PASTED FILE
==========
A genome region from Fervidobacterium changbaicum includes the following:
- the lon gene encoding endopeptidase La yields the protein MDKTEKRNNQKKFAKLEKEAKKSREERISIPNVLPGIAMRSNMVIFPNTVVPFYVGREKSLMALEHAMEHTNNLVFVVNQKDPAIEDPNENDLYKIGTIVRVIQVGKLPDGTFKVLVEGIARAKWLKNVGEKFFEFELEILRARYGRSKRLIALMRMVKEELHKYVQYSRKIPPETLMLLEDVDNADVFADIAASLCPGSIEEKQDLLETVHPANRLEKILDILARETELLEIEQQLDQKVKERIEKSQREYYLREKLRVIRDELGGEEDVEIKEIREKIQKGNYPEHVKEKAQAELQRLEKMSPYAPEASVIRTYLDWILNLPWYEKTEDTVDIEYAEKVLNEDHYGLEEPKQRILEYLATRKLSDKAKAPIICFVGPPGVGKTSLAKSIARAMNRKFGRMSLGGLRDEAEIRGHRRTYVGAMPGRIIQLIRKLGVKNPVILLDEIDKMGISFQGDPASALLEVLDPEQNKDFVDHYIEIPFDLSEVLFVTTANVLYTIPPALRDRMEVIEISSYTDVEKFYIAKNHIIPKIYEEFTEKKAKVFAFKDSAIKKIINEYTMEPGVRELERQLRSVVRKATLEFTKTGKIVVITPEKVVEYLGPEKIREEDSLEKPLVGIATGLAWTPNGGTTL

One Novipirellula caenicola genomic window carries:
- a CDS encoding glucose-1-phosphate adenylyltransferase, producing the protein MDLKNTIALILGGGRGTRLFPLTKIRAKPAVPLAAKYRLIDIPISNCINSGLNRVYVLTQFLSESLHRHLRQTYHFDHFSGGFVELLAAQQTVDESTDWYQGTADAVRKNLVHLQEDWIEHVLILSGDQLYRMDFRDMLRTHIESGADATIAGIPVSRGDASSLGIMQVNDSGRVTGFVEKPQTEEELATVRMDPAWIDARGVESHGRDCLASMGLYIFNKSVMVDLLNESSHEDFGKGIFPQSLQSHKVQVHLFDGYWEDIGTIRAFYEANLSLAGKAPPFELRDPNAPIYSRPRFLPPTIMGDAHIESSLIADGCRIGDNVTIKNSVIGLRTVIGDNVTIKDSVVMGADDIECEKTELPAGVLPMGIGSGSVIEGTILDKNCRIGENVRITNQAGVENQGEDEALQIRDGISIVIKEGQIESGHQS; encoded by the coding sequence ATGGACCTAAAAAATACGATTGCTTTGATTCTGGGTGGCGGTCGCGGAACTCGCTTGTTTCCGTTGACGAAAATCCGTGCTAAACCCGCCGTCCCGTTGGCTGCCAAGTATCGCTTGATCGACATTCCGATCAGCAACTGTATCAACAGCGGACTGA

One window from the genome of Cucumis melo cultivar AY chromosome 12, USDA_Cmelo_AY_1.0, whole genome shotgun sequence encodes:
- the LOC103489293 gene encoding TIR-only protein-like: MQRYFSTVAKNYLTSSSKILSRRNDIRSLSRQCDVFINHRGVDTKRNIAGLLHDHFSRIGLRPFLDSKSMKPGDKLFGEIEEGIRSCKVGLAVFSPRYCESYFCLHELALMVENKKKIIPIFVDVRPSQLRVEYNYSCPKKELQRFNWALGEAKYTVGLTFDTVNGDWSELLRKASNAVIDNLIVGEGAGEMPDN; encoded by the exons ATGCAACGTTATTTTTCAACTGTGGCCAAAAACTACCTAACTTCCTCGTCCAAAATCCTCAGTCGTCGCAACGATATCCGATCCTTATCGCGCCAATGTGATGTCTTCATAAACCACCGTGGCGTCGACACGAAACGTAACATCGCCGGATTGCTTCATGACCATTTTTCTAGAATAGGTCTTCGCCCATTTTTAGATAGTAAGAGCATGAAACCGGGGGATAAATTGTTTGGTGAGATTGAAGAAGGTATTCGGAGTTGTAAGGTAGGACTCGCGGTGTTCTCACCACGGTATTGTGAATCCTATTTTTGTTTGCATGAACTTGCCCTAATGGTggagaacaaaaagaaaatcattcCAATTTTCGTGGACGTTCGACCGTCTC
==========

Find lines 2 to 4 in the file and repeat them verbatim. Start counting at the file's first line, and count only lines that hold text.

- the lon gene encoding endopeptidase La yields the protein MDKTEKRNNQKKFAKLEKEAKKSREERISIPNVLPGIAMRSNMVIFPNTVVPFYVGREKSLMALEHAMEHTNNLVFVVNQKDPAIEDPNENDLYKIGTIVRVIQVGKLPDGTFKVLVEGIARAKWLKNVGEKFFEFELEILRARYGRSKRLIALMRMVKEELHKYVQYSRKIPPETLMLLEDVDNADVFADIAASLCPGSIEEKQDLLETVHPANRLEKILDILARETELLEIEQQLDQKVKERIEKSQREYYLREKLRVIRDELGGEEDVEIKEIREKIQKGNYPEHVKEKAQAELQRLEKMSPYAPEASVIRTYLDWILNLPWYEKTEDTVDIEYAEKVLNEDHYGLEEPKQRILEYLATRKLSDKAKAPIICFVGPPGVGKTSLAKSIARAMNRKFGRMSLGGLRDEAEIRGHRRTYVGAMPGRIIQLIRKLGVKNPVILLDEIDKMGISFQGDPASALLEVLDPEQNKDFVDHYIEIPFDLSEVLFVTTANVLYTIPPALRDRMEVIEISSYTDVEKFYIAKNHIIPKIYEEFTEKKAKVFAFKDSAIKKIINEYTMEPGVRELERQLRSVVRKATLEFTKTGKIVVITPEKVVEYLGPEKIREEDSLEKPLVGIATGLAWTPNGGTTL

One Novipirellula caenicola genomic window carries:
- a CDS encoding glucose-1-phosphate adenylyltransferase, producing the protein MDLKNTIALILGGGRGTRLFPLTKIRAKPAVPLAAKYRLIDIPISNCINSGLNRVYVLTQFLSESLHRHLRQTYHFDHFSGGFVELLAAQQTVDESTDWYQGTADAVRKNLVHLQEDWIEHVLILSGDQLYRMDFRDMLRTHIESGADATIAGIPVSRGDASSLGIMQVNDSGRVTGFVEKPQTEEELATVRMDPAWIDARGVESHGRDCLASMGLYIFNKSVMVDLLNESSHEDFGKGIFPQSLQSHKVQVHLFDGYWEDIGTIRAFYEANLSLAGKAPPFELRDPNAPIYSRPRFLPPTIMGDAHIESSLIADGCRIGDNVTIKNSVIGLRTVIGDNVTIKDSVVMGADDIECEKTELPAGVLPMGIGSGSVIEGTILDKNCRIGENVRITNQAGVENQGEDEALQIRDGISIVIKEGQIESGHQS; encoded by the coding sequence ATGGACCTAAAAAATACGATTGCTTTGATTCTGGGTGGCGGTCGCGGAACTCGCTTGTTTCCGTTGACGAAAATCCGTGCTAAACCCGCCGTCCCGTTGGCTGCCAAGTATCGCTTGATCGACATTCCGATCAGCAACTGTATCAACAGCGGACTGA